In any freshwater lakes or ponds, they have a 6 to 9 pH level (“PH of Water”). The neutral pH level is 7, below 7 is acidic and above 7 is basic. It really depends on what types of fish are in the lake. If you have coral reefs the pH levels need to be higher then 7.6 because if the level gets any lower the reefs would start to fall (“PH of Water”). The highest the pH level should be in the water be is about 8.5 or safety, It’s normally bad when the pH level falls below 5. When it falls below 5 fish schools start disappearing and species like plankton will start to invade. If the pH falls down to 4.5, the water is terrible for the fish. The reason being so it aluminum ions attached to minerals in the nearby soil can be released in the lakes and that will kill a lot of fish. It would clog their gills and make them get stressed out. If the water pH level is to high it normally causes death, damage to the outer skin, and eyes (“water treatment solution”). The way the pH level gets so low is by unpolluted deposition or rain. The rain almost anywhere has a pH level lower then 5.6. The acid rain is the number one reason how the lakes pH changes. Limestone, which is in the soil, can neutralize the water (“water treatment solution”). An expected level for pH is 6.5 to 9.0 ("LCRA”).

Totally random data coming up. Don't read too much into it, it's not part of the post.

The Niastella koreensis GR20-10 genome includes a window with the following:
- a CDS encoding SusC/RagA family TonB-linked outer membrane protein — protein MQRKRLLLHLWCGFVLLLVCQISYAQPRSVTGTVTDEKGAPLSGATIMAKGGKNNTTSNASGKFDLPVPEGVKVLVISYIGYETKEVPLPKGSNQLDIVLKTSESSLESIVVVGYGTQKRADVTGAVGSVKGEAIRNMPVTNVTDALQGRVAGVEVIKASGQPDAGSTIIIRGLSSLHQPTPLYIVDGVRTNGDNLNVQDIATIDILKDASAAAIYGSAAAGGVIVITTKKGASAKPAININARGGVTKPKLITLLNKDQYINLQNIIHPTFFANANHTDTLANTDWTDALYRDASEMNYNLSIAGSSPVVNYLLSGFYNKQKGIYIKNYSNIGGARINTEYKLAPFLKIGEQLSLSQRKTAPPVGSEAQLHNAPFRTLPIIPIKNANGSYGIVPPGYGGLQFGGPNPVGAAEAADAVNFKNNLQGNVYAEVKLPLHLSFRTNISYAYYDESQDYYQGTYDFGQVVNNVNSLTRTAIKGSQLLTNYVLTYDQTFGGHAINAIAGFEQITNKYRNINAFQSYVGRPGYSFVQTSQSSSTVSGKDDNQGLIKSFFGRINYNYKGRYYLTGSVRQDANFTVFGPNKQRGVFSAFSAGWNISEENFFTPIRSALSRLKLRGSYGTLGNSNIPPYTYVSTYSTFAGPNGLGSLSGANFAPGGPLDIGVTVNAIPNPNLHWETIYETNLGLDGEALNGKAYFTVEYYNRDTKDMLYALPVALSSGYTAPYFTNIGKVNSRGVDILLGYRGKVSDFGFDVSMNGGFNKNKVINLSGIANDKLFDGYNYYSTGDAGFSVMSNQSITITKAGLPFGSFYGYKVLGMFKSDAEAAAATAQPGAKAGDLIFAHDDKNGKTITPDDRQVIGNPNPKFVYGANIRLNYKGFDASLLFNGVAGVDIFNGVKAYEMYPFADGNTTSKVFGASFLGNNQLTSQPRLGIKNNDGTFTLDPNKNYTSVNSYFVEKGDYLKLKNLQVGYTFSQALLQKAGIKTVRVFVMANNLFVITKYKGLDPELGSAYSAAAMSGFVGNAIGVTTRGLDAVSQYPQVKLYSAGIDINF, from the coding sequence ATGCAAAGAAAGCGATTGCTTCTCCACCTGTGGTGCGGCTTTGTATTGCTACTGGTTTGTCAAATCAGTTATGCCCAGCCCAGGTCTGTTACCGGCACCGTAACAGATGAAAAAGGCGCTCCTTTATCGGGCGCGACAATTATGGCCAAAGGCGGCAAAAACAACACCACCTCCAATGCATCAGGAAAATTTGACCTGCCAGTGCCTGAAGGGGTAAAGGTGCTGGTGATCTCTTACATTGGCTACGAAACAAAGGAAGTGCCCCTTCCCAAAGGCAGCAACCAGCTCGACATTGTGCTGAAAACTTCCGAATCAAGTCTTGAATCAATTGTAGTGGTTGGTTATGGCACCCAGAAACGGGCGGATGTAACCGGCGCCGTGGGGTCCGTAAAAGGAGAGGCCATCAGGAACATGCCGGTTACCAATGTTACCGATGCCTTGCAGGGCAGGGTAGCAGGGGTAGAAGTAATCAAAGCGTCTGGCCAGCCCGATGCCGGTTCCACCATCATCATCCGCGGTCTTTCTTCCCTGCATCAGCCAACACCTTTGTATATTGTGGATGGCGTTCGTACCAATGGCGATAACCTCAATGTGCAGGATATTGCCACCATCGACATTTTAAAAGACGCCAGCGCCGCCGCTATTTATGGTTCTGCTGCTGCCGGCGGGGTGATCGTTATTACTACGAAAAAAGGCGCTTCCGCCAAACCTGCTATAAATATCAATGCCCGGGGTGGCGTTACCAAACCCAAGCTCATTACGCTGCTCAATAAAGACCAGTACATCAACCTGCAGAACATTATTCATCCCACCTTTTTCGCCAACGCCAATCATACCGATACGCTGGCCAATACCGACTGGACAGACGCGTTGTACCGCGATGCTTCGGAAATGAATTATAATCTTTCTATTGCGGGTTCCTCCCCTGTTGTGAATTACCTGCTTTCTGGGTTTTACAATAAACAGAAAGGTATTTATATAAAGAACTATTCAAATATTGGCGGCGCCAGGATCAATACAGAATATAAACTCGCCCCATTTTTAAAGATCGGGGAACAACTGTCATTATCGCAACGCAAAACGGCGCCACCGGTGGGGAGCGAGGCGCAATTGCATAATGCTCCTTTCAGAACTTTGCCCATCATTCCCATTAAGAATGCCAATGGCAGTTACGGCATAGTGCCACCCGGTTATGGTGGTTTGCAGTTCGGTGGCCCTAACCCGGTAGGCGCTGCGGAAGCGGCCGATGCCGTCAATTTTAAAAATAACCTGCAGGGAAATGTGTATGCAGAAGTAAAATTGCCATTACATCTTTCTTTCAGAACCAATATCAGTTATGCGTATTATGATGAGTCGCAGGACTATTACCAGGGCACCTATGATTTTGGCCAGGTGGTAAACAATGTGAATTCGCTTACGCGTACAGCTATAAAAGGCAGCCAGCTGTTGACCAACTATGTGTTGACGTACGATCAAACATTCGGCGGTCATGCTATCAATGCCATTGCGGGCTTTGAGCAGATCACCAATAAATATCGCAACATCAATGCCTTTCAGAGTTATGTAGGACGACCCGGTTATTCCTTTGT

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...LCRA”). The different types of level vary. It all depends on the fresh water, salt water, temperature, season, and etc. If the temperature and the altitudes are high, then the dissolved oxygen will be low (“Definition of Water Quality Parameters”). Fresh water and salt water are different, sometime freshwater can handle a higher level of something else than salt water (“Dissolved Oxygen - Environmental Measurement Systems”). The different levels are 0-2mg/L, not enough to support any life; 2-4mg/L, only a few fish and the aquatic insects live; 4-7mg/L, good for most fish (besides cold water fish); and 7-11mg/L, pretty great for all stream fish (“Definition of Water Quality Parameters”). The expected level of dissolved oxygen is 4.0 to 12mg/L ("LCRA”).
So many more different things in the water but these four chemicals help plants or animals, one way or another.
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